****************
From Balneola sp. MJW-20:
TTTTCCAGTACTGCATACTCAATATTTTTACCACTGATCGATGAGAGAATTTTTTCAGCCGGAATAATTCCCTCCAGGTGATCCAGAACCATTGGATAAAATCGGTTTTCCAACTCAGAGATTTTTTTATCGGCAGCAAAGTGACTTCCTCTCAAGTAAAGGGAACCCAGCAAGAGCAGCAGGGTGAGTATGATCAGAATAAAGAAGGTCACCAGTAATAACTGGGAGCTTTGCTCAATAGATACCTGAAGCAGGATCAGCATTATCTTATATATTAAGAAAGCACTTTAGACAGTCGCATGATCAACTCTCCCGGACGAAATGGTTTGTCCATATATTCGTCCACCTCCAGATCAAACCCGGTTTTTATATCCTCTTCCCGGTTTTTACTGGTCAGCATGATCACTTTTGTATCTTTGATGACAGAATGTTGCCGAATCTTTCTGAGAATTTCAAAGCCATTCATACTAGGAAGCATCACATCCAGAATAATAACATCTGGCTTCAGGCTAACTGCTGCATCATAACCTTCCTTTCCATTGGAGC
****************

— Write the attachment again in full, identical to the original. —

From Balneola sp. MJW-20:
TTTTCCAGTACTGCATACTCAATATTTTTACCACTGATCGATGAGAGAATTTTTTCAGCCGGAATAATTCCCTCCAGGTGATCCAGAACCATTGGATAAAATCGGTTTTCCAACTCAGAGATTTTTTTATCGGCAGCAAAGTGACTTCCTCTCAAGTAAAGGGAACCCAGCAAGAGCAGCAGGGTGAGTATGATCAGAATAAAGAAGGTCACCAGTAATAACTGGGAGCTTTGCTCAATAGATACCTGAAGCAGGATCAGCATTATCTTATATATTAAGAAAGCACTTTAGACAGTCGCATGATCAACTCTCCCGGACGAAATGGTTTGTCCATATATTCGTCCACCTCCAGATCAAACCCGGTTTTTATATCCTCTTCCCGGTTTTTACTGGTCAGCATGATCACTTTTGTATCTTTGATGACAGAATGTTGCCGAATCTTTCTGAGAATTTCAAAGCCATTCATACTAGGAAGCATCACATCCAGAATAATAACATCTGGCTTCAGGCTAACTGCTGCATCATAACCTTCCTTTCCATTGGAGC